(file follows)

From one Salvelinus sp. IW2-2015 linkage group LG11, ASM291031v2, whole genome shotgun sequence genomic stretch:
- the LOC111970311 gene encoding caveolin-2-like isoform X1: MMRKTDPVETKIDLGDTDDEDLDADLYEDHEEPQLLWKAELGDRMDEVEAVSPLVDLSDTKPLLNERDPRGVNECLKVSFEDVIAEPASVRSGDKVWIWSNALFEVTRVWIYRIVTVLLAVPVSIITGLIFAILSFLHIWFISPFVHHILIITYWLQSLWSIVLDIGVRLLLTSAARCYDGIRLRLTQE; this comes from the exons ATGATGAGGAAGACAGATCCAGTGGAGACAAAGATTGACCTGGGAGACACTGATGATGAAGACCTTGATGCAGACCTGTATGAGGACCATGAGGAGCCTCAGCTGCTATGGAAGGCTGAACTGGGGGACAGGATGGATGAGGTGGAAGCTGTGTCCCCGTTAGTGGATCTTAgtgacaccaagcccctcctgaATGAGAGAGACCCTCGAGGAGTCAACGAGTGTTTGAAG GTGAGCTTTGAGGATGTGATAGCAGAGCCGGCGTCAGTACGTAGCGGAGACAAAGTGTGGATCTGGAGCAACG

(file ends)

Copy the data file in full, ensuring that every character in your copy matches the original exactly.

From one Salvelinus sp. IW2-2015 linkage group LG11, ASM291031v2, whole genome shotgun sequence genomic stretch:
- the LOC111970311 gene encoding caveolin-2-like isoform X1: MMRKTDPVETKIDLGDTDDEDLDADLYEDHEEPQLLWKAELGDRMDEVEAVSPLVDLSDTKPLLNERDPRGVNECLKVSFEDVIAEPASVRSGDKVWIWSNALFEVTRVWIYRIVTVLLAVPVSIITGLIFAILSFLHIWFISPFVHHILIITYWLQSLWSIVLDIGVRLLLTSAARCYDGIRLRLTQE; this comes from the exons ATGATGAGGAAGACAGATCCAGTGGAGACAAAGATTGACCTGGGAGACACTGATGATGAAGACCTTGATGCAGACCTGTATGAGGACCATGAGGAGCCTCAGCTGCTATGGAAGGCTGAACTGGGGGACAGGATGGATGAGGTGGAAGCTGTGTCCCCGTTAGTGGATCTTAgtgacaccaagcccctcctgaATGAGAGAGACCCTCGAGGAGTCAACGAGTGTTTGAAG GTGAGCTTTGAGGATGTGATAGCAGAGCCGGCGTCAGTACGTAGCGGAGACAAAGTGTGGATCTGGAGCAACG